The training process went very quickly for my dogs, and I introduced more weight to the cart steadily to prepare them for the rigors of competition. Canine weight pull is like human weightlifting, in that the athlete must gradually increase the amount of weight in order to build muscle and prevent injury. It took approximately a month of regular training before either of my dogs was ready to compete at their first weight-pull competition.

Weight pull is an excellent low-impact activity that any breed or size dog can enjoy.

You’re invited

If you haven’t watched a weight pull before, consider this your invitation. It’s a fast-growing and fun sport with many fantastic participants, both human and canine. Weight pull is an excellent low-impact activity that any breed or size dog can enjoy. It’s a wonderful cold-weather activity, too, so now’s the time to give it a try!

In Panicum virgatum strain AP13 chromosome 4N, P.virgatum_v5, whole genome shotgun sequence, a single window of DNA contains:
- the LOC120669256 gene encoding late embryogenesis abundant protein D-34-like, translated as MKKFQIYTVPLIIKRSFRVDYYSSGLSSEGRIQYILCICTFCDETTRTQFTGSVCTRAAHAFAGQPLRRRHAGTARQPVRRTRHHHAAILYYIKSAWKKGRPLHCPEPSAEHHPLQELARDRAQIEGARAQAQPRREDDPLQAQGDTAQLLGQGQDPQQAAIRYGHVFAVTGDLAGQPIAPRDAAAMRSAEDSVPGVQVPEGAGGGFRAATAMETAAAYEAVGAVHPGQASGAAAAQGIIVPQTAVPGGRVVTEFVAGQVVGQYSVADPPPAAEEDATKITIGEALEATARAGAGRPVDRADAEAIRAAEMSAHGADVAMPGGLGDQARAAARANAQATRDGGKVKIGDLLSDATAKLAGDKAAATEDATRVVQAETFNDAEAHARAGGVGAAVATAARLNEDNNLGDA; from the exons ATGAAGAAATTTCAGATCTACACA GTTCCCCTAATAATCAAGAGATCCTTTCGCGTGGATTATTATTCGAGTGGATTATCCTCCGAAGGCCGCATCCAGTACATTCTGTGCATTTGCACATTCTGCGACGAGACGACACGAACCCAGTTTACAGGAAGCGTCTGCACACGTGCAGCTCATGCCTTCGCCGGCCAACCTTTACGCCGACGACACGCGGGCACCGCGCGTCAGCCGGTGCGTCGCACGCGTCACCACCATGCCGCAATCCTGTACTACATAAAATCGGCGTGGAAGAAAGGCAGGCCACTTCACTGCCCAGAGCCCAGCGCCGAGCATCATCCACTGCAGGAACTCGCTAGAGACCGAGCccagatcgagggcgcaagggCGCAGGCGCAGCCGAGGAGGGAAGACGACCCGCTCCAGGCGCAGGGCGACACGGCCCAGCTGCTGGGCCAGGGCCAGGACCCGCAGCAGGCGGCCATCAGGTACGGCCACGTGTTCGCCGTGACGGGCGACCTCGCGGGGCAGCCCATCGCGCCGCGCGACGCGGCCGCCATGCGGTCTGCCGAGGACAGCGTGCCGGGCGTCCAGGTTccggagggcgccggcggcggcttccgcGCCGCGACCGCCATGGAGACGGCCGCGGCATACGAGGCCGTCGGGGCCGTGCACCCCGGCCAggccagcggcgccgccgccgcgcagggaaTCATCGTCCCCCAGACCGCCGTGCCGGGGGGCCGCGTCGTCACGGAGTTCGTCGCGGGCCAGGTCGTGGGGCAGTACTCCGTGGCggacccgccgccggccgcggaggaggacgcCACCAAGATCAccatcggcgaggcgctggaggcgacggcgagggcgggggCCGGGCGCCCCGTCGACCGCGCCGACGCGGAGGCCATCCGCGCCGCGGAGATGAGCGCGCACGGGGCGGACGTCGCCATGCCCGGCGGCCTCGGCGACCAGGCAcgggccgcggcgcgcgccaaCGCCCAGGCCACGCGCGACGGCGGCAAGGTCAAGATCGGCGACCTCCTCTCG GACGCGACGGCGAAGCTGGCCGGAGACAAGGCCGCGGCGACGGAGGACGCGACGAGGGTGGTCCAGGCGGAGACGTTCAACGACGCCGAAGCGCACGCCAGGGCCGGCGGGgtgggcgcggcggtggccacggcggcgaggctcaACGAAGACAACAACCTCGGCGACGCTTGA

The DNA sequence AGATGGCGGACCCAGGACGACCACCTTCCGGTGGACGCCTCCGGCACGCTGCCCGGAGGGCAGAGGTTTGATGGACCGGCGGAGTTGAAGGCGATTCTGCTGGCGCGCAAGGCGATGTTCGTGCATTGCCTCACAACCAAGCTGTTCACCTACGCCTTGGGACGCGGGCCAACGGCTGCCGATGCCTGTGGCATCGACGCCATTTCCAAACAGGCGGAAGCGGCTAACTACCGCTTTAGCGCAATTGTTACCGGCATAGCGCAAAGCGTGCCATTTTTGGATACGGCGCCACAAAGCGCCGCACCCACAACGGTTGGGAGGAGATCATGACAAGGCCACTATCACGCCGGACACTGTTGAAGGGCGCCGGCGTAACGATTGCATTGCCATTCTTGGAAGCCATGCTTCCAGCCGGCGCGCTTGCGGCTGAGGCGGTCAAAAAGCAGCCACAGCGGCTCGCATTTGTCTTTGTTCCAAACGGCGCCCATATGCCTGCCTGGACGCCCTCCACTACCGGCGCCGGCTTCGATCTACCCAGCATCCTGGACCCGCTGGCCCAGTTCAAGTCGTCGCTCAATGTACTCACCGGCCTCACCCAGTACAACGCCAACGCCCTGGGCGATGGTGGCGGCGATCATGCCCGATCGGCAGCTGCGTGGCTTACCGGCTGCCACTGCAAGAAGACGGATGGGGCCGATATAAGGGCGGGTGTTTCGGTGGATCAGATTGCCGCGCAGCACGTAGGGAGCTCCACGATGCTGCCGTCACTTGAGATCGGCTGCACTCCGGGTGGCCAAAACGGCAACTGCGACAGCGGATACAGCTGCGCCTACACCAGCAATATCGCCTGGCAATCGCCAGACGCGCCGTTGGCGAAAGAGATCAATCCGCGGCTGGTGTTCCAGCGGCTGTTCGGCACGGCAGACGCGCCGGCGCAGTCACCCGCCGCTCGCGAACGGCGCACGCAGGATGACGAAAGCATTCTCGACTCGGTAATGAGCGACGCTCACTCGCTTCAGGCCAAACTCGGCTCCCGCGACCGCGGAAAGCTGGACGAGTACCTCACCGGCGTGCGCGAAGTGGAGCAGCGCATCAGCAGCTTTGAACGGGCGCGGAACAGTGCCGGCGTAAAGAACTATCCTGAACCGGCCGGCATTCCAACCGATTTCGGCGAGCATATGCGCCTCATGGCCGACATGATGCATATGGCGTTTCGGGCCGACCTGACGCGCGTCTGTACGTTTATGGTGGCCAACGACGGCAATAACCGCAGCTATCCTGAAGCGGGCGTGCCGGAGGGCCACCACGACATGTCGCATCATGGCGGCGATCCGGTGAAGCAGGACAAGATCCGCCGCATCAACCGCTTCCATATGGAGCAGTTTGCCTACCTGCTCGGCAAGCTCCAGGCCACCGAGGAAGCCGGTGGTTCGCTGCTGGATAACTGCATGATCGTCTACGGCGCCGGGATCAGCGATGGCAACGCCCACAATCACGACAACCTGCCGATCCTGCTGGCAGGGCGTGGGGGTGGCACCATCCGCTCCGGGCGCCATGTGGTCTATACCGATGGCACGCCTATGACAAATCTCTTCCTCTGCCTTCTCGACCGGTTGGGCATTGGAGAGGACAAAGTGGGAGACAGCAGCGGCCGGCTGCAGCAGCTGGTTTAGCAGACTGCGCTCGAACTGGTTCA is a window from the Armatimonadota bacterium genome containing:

About the author
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Katherine Ostiguy, KPA CTP, is the head trainer for her businesses, Crossbones Dog Agility, located in Smithfield, RI, and Spring Forth Dog Services, servicing eastern Massachusetts. An avid dog agility competitor, she also competes in conformation, obedience, rally, and weight pull. When not trialing with her own dogs, Katherine inspires the next generation of dog trainers by helping out at regional 4-H clubs.